Metres on Fire!
I am very pleased to read the Star's last cover story on the price hike of electricity. Day by day, the failure of the present government in the power sector is becoming apparent as the price of electricity is getting higher and higher. How can we believe that the cost of electricity has been increased six times in only three years? The unplanned system for power planning is mostly responsible for these price hikes. The government has been setting up many rental power plants, which has made our power sector very dependent on oil. In order to pay for the oil imports, individuals and institutions now have to bear the brunt. Our power plants should run on gas. Otherwise the poorer sections of the population will have to starve to pay the electricity bill. Production will be hampered. To maintain our economic stability, the government should move away from these oil-powered plants to more sustainable solutions.
Writing the Right
I'm writing this email in response to the amazing piece written by Sharbari Ahmed. I absolutely loved it, and most importantly, I could relate with it on so many different levels. It has really inspired me, and frankly speaking, there are very few pieces to date that have inspired me or moved me in any way. I want to convey my share of the many compliments that await her. Keep writing more of these. Now I can look forward to a good Friday.
Thanks to the Star for publishing yet another informative and relevant cover story about the dangers of adulterated food. Most people in our country are oblivious of the food they are eating, but even more unaware of the food they are feeding their children. We are moving away from eating fresh fruits and vegetables to consuming junk and processed food. But then again, what does it mean to eat fresh vegetables in a country where everything is infused with chemicals. If we give up processed foods, is the alternative much better? From fruits to fish, almost everything we buy from the markets has chemicals like formalin, sodium hydrosul-phide, calcium carbide, itu-fen. How do we, as consumers, start a movement for organic food, which can also promote local produce and benefit our small farmers?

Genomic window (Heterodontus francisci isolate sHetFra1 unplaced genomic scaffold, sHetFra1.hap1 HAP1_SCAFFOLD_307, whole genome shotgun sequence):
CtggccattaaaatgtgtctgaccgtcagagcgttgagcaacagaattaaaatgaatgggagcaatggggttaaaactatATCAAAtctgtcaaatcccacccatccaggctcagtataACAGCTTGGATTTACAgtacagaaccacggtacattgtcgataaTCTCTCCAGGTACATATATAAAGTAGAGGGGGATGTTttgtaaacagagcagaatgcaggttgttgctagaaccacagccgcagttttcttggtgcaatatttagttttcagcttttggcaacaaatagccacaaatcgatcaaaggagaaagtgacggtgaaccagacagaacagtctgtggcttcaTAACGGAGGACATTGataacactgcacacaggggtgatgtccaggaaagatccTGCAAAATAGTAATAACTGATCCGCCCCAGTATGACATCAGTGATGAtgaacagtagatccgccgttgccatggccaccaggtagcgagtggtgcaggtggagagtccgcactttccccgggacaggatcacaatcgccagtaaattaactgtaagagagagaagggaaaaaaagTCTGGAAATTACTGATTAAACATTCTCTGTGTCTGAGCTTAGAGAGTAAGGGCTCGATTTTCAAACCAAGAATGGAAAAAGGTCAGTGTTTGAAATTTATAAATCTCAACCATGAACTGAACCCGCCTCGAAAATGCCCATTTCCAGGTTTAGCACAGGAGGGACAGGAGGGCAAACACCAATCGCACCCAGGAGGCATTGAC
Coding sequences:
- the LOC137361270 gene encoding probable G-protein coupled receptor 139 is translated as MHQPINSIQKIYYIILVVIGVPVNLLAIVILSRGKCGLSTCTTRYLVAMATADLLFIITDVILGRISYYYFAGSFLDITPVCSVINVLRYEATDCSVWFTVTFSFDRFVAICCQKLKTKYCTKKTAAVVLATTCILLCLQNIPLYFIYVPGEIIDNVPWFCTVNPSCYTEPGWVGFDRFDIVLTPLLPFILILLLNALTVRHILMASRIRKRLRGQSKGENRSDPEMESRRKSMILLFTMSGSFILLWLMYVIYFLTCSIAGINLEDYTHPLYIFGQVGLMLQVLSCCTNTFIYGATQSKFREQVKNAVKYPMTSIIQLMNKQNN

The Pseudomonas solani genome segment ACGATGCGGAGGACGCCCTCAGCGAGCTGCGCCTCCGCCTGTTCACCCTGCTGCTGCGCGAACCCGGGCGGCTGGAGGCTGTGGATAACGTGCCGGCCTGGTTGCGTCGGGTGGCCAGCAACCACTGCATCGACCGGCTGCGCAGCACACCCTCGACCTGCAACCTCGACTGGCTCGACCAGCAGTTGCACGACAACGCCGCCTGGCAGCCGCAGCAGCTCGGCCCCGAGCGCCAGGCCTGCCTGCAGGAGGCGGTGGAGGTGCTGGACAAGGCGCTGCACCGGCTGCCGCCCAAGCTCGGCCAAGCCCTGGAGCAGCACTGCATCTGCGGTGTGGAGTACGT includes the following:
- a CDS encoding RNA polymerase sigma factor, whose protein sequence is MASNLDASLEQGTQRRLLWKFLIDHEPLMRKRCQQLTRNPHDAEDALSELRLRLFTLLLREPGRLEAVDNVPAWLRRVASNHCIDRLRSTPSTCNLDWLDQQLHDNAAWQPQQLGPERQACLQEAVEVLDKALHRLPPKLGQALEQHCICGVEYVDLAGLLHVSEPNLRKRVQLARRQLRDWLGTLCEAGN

The Taj Trouble
There is no doubt that the Taj Mahal constructed in Bangladesh is a joke that has no real resemblance to the original, but something must be said about its popularity. When I first went there, I was overwhelmed to see the sheer number of people who visit the place everyday, especially to the weekends. For a majority of the people who visit the place, it is one of very limited options for entertainment. We all know about the lack of open spaces in Dhaka. What are people supposed to do and go when they want a respite from their busy lives? The government as well as the private sector should pay attention to the demand for tourist attractions and open spaces and cater to the public. We should also do more to preserve the sites that already exist but are run-down and decayed. Only a few kilometres away from the Taj Mahal is the Sonargaon museum. I was very sad to see its state and it seemed that the oldest thing there were from the 19th century. But what of our history before then? Has it all been erased? I urge the authorities concerned to make a real effort to build new sites and to protect the old ones.
Bangladesh became independent in 1971 as a non-communal country. The constitution of our independent nation aimed to build a nation where there will be no communal terrorism. But after 39 years of our independence, we observed a brutal communal terrorism at Cox's bazaar last week. Some miscreants have shattered our non-communal identity by destroying Buddhist temples and statues and setting fires to the houses of minority groups living nearby.
This is not only inhumane but also barbaric. We have violated the secular provisions of our Constitution. If the government fails to bring the miscreants to the book, they will make our country a place of communal terrorism.
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